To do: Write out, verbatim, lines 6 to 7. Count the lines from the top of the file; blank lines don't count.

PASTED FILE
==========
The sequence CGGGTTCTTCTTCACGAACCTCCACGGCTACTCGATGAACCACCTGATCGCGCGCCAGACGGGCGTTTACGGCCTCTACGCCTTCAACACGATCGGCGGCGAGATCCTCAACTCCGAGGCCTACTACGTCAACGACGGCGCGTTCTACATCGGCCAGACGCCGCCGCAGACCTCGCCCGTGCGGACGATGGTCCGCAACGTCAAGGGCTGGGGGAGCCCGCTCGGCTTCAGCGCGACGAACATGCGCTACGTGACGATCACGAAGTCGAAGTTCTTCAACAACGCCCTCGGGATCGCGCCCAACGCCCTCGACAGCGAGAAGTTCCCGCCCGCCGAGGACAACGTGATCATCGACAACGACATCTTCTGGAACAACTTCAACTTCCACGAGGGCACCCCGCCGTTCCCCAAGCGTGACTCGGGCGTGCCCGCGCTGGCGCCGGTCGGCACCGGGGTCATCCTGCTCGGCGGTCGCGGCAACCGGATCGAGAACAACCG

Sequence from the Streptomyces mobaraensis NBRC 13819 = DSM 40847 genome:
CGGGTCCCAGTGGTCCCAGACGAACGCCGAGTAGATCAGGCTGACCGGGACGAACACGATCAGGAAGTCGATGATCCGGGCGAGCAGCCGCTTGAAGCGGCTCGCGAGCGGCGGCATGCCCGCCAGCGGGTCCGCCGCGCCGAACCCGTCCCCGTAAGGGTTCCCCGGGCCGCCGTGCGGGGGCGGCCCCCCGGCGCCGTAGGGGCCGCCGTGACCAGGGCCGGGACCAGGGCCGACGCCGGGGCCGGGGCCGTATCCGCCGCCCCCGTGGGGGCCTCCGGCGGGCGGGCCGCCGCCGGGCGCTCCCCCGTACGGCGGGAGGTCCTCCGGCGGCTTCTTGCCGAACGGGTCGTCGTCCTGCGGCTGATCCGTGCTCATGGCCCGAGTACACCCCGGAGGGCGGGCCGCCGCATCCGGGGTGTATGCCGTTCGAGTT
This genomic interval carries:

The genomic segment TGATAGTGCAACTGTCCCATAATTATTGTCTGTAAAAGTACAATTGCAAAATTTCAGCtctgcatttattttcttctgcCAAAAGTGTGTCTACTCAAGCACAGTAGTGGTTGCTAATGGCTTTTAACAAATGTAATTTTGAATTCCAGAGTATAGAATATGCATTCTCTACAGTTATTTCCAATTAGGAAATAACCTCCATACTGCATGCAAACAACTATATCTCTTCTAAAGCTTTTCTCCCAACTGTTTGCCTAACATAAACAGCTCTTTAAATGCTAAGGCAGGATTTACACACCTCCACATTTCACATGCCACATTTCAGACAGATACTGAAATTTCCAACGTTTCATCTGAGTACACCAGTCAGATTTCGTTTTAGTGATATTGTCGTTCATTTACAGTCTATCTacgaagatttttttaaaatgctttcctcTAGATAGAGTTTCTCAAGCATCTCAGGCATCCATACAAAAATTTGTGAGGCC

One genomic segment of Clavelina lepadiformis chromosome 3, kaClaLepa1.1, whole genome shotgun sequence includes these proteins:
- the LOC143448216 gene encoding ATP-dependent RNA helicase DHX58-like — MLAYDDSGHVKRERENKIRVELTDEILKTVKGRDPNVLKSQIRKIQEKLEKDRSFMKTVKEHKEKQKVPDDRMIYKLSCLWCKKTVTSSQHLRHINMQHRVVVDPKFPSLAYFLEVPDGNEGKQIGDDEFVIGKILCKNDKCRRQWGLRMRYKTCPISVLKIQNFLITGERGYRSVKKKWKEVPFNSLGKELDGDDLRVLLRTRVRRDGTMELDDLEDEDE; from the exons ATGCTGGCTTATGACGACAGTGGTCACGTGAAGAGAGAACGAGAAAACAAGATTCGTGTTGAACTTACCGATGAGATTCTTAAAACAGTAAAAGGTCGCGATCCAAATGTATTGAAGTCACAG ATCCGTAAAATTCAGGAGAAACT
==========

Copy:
One genomic segment of Clavelina lepadiformis chromosome 3, kaClaLepa1.1, whole genome shotgun sequence includes these proteins:
- the LOC143448216 gene encoding ATP-dependent RNA helicase DHX58-like — MLAYDDSGHVKRERENKIRVELTDEILKTVKGRDPNVLKSQIRKIQEKLEKDRSFMKTVKEHKEKQKVPDDRMIYKLSCLWCKKTVTSSQHLRHINMQHRVVVDPKFPSLAYFLEVPDGNEGKQIGDDEFVIGKILCKNDKCRRQWGLRMRYKTCPISVLKIQNFLITGERGYRSVKKKWKEVPFNSLGKELDGDDLRVLLRTRVRRDGTMELDDLEDEDE; from the exons ATGCTGGCTTATGACGACAGTGGTCACGTGAAGAGAGAACGAGAAAACAAGATTCGTGTTGAACTTACCGATGAGATTCTTAAAACAGTAAAAGGTCGCGATCCAAATGTATTGAAGTCACAG ATCCGTAAAATTCAGGAGAAACT